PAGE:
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A British Plane Had To Evade A Missile In Egypt

The flight to Sharm el-Sheikh in August landed safely, and the government concluded it was "not a targeted attack".

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Reports say the rocket came within 1,000ft of the Thomson plane, but the pilot was able to land safely without telling 189 holidaymakers on board, according to the Daily Mail.

"The pilot was in the cockpit and saw the rocket coming towards the plane. He ordered the flight turn to the left to avoid the rocket, which was about 1,000ft away," a source told the Mail.

"Another Thomson plane was also flying into [Sharm el-Sheikh] at the same time and saw the rocket.

"The crew were told the rocket was from an Egyptian military exercise, but with what has happened there is a lot of fear. The incident left staff petrified."

However, while a spokesperson for the Department for Transport did confirm the incident, they told BuzzFeed News it does not recognise claims that the missile came within 1,000ft.

"The proximity is unknown," they told us.

"We investigated the reported incident at the time and concluded that it was not a targeted attack and was likely to be connected to routine exercises being conducted by the Egyptian military in the area at the time," a government spokesperson said in a statement.

A Thomson spokesperson also confirmed that "an event was reported by the crew of flight TOM 476 on 23 August 2015," Press Association reported.

"Upon landing into Sharm el-Sheikh, an initial assessment was conducted and the event was immediately reported to the UK Department for Transport in line with established protocol," the spokesperson said in a statement.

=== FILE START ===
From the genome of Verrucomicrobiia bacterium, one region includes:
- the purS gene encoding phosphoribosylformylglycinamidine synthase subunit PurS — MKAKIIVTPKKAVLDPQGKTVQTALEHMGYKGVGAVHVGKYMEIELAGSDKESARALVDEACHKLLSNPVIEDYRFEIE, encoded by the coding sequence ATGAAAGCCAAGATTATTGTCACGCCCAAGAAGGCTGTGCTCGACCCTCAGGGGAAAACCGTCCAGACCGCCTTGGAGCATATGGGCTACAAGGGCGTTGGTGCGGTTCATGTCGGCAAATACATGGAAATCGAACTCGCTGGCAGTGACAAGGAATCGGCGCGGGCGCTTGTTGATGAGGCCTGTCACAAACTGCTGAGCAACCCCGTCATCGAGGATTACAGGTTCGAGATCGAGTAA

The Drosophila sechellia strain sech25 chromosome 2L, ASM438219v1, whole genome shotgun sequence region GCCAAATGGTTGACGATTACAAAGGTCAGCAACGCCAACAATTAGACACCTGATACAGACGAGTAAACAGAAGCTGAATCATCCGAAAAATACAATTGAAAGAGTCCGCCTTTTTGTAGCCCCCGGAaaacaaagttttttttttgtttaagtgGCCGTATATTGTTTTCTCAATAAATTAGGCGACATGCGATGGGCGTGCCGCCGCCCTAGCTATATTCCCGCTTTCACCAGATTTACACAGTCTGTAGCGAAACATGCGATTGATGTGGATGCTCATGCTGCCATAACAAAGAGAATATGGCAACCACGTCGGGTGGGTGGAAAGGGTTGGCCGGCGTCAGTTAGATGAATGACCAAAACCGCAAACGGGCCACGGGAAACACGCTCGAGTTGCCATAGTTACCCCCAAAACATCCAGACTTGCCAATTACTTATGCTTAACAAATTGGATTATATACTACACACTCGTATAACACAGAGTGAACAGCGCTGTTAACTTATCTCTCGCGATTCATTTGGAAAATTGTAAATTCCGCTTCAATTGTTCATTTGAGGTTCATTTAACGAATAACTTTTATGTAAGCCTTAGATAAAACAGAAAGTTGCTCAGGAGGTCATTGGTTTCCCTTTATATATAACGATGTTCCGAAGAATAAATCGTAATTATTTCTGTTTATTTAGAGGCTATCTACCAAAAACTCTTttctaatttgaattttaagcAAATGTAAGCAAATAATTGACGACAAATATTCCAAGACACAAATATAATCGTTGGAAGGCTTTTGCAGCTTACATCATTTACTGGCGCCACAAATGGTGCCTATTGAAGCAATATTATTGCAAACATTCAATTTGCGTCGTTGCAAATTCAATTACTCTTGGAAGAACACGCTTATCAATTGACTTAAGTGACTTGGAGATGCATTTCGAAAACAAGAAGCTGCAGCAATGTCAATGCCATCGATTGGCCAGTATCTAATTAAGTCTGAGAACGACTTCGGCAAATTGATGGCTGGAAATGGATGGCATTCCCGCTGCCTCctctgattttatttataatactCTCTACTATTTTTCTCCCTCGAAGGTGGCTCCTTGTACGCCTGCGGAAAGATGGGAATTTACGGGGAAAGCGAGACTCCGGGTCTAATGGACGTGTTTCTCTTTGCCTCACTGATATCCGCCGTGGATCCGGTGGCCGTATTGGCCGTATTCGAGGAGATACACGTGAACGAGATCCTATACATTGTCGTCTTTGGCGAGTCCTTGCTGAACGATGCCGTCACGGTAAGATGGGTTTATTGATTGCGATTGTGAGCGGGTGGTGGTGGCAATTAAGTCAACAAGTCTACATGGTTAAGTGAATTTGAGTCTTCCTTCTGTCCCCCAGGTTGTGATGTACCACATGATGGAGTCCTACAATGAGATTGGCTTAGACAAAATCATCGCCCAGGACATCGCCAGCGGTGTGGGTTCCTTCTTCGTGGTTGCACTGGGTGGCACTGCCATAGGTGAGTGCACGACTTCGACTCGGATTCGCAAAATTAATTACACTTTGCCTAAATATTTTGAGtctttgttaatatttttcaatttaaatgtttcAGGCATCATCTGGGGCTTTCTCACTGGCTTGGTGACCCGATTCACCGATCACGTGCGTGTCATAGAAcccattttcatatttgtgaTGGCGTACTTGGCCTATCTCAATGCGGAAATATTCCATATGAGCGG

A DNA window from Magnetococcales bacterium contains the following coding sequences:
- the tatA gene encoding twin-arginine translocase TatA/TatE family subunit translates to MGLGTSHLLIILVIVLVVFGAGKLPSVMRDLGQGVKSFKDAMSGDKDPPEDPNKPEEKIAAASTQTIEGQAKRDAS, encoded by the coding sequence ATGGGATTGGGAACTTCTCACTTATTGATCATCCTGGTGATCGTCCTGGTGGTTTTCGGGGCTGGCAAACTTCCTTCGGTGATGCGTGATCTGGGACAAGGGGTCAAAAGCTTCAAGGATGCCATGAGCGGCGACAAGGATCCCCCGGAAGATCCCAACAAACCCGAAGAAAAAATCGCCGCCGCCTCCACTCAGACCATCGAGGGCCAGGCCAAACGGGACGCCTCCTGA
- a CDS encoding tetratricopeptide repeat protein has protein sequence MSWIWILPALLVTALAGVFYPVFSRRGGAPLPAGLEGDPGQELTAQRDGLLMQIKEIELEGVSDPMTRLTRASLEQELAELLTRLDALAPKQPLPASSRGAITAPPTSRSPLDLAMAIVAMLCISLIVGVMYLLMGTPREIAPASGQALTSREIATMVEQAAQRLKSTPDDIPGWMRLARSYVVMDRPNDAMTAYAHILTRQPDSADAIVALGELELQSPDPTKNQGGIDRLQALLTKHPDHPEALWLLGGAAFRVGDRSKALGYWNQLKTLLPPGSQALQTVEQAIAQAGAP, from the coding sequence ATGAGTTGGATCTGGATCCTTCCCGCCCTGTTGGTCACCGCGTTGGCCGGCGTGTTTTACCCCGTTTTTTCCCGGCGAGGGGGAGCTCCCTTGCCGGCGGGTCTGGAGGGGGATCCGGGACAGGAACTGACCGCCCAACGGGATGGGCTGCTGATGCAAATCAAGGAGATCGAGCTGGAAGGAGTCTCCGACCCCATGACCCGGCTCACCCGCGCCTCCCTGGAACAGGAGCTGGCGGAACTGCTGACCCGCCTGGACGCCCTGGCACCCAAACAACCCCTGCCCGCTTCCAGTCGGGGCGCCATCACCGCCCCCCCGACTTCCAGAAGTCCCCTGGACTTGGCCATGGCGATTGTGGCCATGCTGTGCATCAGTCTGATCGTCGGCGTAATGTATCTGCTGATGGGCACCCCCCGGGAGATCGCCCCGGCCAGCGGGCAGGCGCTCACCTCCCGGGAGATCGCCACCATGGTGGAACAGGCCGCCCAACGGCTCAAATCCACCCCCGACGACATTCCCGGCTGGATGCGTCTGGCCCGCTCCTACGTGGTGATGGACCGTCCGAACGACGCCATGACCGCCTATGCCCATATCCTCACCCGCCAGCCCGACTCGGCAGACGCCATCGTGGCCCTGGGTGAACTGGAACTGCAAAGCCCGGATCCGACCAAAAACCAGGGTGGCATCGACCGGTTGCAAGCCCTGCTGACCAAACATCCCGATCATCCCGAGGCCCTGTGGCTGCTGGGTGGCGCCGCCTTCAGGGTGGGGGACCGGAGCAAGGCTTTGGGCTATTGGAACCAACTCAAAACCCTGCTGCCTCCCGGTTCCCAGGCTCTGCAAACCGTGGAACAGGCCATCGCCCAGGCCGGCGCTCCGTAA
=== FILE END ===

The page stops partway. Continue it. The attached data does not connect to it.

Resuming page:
"The [department] conducted a full investigation in conjunction with other UK government experts. After reviewing the details of the case, the investigation concluded that there was no cause for concern and it was safe to continue our flying programme to Sharm el-Sheikh."

News of the incident comes after Downing Street said it believes the cause of the Russian airliner crash in Egypt last Saturday was "more likely than not" a bomb.

"While the investigation is still ongoing we cannot say categorically why the Russian jet crashed," said a No. 10 spokesperson in a statement on Wednesday. "But as more information has come to light we have become concerned that the plane may well have been brought down by an explosive device."

ISIS militants operating in Sinai have claimed responsibility for the attack. Investigations into its cause continue.

Laura Silver is a reporter for BuzzFeed News and is based in London.

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